Insurance Company v. Slaughter, 79 U.S. 404 (1870)
U.S. Supreme CourtInsurance Company v. Slaughter, 79 U.S. 12 Wall. 404 404 (1870)
Insurance Company v. Slaughter
79 U.S. (12 Wall.) 404
1. A condition in a policy of assurance by which the policy was made void in case the assured kept gunpowder, phosphorus, saltpeter, and benzine on the premises held, under the punctuation of the policy, to mean "in quantities exceeding a barrel," this being a more reasonable construction than one which made the policy void if there was any quantity, however small, of these articles, on the premises.
2. When insurance companies restrict, by conditions subsequently stated, the liability which the policy in its body appears to create, they should set forth these restrictions in terms which cannot admit of controversy, and should print these restrictive clauses in type large enough to arrest the attention of the assured. Nonpareil criticized as not being so.
The Phoenix Insurance Company of Hartford insured goods owned by one Slaughter, in a certain storehouse described in the policy. The policy was on one side of a sheet of paper sixteen inches long by ten wide, the upper seven being left blank for the name of the person insured, and a description in writing of the property insured. Four printed lines, in the type known as minion, * but leaded so as to be sufficiently legible, declared that
"the company agreed to make good as to the assured his loss to the amount insured, to be estimated according to the actual cash value of the property at the time of the loss, and to be paid sixty days after due notice and proofs of the same made by the assured and received at this office, in accordance with the terms of this policy hereinafter mentioned."
Then followed, in a smaller type, not leaded, eight paragraphs, covering the rest of the sheet, and making a solid body of finely printed matter, most of the matter being provisions in favor of the company, some of them restricting the liability apparently incurred in the body of the instrument, and not a few making the policy entirely void. There was abundant room on the sheet, if less blank space had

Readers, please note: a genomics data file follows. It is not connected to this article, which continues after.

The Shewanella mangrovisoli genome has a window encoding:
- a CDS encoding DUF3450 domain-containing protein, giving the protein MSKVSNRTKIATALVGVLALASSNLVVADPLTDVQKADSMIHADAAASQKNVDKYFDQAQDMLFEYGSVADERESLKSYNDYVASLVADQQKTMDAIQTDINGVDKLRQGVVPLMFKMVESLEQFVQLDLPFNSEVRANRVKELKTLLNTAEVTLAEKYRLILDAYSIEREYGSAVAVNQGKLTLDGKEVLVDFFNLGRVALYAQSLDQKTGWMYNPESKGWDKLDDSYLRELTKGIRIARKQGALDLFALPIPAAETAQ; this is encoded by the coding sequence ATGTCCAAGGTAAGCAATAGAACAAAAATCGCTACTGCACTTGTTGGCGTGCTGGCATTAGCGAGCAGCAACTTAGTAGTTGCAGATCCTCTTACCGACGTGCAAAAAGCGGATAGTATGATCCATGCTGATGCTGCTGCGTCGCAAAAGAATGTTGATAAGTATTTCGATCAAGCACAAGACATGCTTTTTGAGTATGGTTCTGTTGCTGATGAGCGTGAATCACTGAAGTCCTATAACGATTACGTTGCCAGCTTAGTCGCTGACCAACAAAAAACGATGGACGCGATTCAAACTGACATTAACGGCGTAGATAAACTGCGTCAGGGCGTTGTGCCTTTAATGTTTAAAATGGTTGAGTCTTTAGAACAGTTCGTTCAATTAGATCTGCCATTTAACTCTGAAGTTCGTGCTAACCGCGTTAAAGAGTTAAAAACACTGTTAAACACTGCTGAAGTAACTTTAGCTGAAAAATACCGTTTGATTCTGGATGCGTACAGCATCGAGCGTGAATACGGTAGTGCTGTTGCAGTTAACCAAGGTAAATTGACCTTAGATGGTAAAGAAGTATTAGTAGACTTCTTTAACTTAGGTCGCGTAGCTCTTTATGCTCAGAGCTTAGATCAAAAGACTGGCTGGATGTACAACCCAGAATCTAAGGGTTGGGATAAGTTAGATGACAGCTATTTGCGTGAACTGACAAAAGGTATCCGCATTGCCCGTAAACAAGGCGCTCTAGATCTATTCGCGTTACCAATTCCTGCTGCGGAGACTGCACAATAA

been left, to have printed all these terms of the policy in a larger type.
The fourth subdivision of these terms ran thus, the size of the type and leading being here reproduced [see typography in U.S. Reports]. The commas and semicolons were the same as here given, though here, for the benefit of the reader's eye, the pointing in some places is made more conspicuous than on the policy itself:
"If the assured shall have or shall hereafter make any other insurance of the property hereby insured or any part thereof without the consent of the company written hereon, or if the above-mentioned premises shall be occupied so as to increase the risk, or become vacant and unoccupied for a period of more than thirty days, or the risk be increased by any means whatever within the control of the assured without the consent of this company endorsed hereon; or if the property be sold or transferred, or any change take place in title or possession whatever, by legal process, judicial decree, voluntary transfer, or conveyance; or if this policy shall be assigned, either before or after a loss, without the consent of the company endorsed hereon; or if the assured is not the unconditional and sole owner of the property; or if the interest of the assured in the property, whether as owner, trustee, consignee, factor, mortgagee, lessee, or otherwise, is not truly stated in this policy; or if gunpowder, phosphorus, saltpeter, naphtha, benzine, benzoin, varnish, benzole, petroleum, or crude earth oils are kept on the premises, or if camphene, burning-fluid, refined coal or earth oils are kept for sale, stored, or used on the premises in quantities exceeding one barrel at any one time, without written permission in, or endorsed upon, this policy, then and in every such case, this policy shall be void."
The goods having been destroyed by fire, Slaughter sued the company, which set up as a plea that
"the plaintiffs, contrary to the terms and provisions of the policy, without the written permission, or permission endorsed on it by the company, did keep gunpowder on the premises and in the said storehouse described where the goods so insured were kept."
The plaintiffs demurred, and the demurrer being sustained, and judgment given against the company, it brought the case here.
Whether or not the plea was good and the judgment rightly given depended, of course, upon the proper construction of the part above italicized of the portion of the conditions of the policy in which it was found. It was contended by the insurance company that keeping gunpowder in the store in any quantity vacated the policy, while the assured insisted that the policy was not defeated if they did not keep more than one barrel at a time. Which was the right conclusion was the matter to be now decided.